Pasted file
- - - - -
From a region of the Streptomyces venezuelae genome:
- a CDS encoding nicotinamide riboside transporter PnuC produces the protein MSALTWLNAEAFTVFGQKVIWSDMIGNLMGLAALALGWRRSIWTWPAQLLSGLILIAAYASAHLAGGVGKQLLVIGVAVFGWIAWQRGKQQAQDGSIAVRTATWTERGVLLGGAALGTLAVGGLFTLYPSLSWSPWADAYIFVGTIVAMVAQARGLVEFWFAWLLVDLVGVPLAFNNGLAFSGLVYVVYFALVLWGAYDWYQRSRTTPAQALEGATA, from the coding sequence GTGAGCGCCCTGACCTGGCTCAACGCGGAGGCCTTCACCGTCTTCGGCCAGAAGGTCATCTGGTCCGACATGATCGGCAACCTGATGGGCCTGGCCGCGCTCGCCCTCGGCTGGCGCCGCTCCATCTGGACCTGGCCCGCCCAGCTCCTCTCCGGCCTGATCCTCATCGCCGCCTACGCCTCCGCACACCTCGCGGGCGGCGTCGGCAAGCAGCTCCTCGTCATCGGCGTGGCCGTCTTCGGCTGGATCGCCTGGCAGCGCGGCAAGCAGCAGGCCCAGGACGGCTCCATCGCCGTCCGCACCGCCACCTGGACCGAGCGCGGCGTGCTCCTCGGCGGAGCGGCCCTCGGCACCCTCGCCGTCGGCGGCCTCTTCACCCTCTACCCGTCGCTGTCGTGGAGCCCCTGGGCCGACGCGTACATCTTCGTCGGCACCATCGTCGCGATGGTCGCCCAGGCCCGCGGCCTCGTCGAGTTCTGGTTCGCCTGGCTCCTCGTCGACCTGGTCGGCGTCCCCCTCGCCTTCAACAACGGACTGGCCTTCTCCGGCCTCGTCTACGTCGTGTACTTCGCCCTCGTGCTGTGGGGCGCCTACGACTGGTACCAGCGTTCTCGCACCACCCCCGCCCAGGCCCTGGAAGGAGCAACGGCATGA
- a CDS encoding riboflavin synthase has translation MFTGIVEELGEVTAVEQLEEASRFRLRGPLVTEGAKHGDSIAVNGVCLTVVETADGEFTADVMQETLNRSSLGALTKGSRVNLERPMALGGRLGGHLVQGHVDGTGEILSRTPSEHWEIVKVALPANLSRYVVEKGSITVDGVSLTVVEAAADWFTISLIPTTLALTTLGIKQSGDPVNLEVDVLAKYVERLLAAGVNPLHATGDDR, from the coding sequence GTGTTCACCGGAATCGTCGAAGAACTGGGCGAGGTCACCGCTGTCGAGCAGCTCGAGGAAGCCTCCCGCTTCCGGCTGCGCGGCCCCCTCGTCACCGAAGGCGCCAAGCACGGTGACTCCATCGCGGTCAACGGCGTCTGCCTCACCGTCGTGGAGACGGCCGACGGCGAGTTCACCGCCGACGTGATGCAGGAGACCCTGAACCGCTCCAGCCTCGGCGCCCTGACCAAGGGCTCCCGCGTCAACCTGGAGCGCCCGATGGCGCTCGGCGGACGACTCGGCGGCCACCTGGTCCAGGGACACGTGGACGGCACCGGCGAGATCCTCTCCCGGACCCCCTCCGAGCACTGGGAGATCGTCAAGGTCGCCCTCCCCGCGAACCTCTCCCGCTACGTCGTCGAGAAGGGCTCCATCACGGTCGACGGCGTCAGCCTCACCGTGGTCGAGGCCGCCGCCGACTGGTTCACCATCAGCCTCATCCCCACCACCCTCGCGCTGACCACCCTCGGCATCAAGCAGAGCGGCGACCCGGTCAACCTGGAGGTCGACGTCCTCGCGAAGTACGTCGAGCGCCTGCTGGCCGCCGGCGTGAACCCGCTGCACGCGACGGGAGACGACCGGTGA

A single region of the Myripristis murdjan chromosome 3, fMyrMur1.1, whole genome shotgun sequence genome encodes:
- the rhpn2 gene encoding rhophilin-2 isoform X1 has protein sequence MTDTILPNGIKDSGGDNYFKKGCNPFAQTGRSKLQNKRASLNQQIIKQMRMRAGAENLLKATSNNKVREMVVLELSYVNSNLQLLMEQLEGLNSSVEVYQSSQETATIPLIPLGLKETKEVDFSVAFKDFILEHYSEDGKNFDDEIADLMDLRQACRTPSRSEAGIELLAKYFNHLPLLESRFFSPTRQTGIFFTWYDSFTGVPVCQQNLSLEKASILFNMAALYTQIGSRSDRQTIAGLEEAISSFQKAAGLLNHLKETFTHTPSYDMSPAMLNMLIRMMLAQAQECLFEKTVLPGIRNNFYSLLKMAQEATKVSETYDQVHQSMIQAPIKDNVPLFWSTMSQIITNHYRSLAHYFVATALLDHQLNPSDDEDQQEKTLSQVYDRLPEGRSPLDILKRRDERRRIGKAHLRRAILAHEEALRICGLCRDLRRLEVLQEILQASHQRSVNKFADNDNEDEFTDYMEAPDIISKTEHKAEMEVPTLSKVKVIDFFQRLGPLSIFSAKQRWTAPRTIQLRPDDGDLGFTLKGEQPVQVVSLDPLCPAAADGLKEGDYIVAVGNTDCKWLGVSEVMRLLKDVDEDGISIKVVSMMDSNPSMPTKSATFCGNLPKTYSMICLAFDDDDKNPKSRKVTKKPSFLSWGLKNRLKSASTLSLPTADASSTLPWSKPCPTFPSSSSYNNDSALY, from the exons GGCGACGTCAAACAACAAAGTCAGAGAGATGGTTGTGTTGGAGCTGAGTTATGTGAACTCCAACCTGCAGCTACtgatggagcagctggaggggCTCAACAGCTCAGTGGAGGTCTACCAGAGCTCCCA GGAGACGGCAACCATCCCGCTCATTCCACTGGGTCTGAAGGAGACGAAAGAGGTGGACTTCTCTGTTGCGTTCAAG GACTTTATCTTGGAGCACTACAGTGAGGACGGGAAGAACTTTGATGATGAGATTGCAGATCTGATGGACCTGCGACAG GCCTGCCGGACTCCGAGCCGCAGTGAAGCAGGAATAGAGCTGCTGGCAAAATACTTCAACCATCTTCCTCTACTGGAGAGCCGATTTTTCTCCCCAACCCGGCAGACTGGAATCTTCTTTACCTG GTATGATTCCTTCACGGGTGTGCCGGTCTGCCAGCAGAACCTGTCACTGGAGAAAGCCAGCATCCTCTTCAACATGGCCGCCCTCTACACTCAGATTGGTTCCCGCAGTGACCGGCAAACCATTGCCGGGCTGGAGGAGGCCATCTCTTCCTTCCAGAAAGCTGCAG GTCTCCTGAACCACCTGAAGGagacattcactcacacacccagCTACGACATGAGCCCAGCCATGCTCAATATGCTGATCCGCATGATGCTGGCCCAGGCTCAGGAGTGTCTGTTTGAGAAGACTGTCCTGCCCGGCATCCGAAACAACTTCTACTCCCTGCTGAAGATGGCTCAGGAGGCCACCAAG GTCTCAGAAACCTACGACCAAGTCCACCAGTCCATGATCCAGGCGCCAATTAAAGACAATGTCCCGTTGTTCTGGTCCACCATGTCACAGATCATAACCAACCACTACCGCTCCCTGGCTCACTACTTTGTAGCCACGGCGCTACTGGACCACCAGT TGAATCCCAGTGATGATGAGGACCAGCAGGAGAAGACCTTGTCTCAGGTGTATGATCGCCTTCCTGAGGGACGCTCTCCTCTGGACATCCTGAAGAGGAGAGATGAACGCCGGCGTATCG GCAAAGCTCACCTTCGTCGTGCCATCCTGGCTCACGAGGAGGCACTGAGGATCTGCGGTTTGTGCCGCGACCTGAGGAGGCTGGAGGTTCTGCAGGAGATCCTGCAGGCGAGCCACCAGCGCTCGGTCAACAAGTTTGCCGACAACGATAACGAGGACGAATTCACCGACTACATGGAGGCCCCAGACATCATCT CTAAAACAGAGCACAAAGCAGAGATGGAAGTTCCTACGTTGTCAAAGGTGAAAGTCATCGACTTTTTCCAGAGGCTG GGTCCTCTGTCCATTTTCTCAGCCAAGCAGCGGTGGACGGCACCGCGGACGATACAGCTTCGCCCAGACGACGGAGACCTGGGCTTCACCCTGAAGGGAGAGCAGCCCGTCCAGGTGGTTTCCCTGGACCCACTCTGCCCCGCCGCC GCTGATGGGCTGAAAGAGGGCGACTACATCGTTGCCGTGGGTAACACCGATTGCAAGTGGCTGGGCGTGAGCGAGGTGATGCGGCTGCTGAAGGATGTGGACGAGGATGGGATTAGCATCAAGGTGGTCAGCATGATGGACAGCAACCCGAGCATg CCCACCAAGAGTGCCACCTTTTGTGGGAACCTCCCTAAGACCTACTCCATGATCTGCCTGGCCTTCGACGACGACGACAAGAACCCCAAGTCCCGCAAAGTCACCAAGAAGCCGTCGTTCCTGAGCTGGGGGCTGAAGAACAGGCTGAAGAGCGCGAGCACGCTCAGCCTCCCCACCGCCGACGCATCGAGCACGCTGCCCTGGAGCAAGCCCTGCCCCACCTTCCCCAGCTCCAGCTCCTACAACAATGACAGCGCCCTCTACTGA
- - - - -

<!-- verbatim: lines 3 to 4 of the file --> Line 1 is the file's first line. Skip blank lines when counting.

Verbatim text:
- a CDS encoding riboflavin synthase has translation MFTGIVEELGEVTAVEQLEEASRFRLRGPLVTEGAKHGDSIAVNGVCLTVVETADGEFTADVMQETLNRSSLGALTKGSRVNLERPMALGGRLGGHLVQGHVDGTGEILSRTPSEHWEIVKVALPANLSRYVVEKGSITVDGVSLTVVEAAADWFTISLIPTTLALTTLGIKQSGDPVNLEVDVLAKYVERLLAAGVNPLHATGDDR, from the coding sequence GTGTTCACCGGAATCGTCGAAGAACTGGGCGAGGTCACCGCTGTCGAGCAGCTCGAGGAAGCCTCCCGCTTCCGGCTGCGCGGCCCCCTCGTCACCGAAGGCGCCAAGCACGGTGACTCCATCGCGGTCAACGGCGTCTGCCTCACCGTCGTGGAGACGGCCGACGGCGAGTTCACCGCCGACGTGATGCAGGAGACCCTGAACCGCTCCAGCCTCGGCGCCCTGACCAAGGGCTCCCGCGTCAACCTGGAGCGCCCGATGGCGCTCGGCGGACGACTCGGCGGCCACCTGGTCCAGGGACACGTGGACGGCACCGGCGAGATCCTCTCCCGGACCCCCTCCGAGCACTGGGAGATCGTCAAGGTCGCCCTCCCCGCGAACCTCTCCCGCTACGTCGTCGAGAAGGGCTCCATCACGGTCGACGGCGTCAGCCTCACCGTGGTCGAGGCCGCCGCCGACTGGTTCACCATCAGCCTCATCCCCACCACCCTCGCGCTGACCACCCTCGGCATCAAGCAGAGCGGCGACCCGGTCAACCTGGAGGTCGACGTCCTCGCGAAGTACGTCGAGCGCCTGCTGGCCGCCGGCGTGAACCCGCTGCACGCGACGGGAGACGACCGGTGA

A single region of the Myripristis murdjan chromosome 3, fMyrMur1.1, whole genome shotgun sequence genome encodes: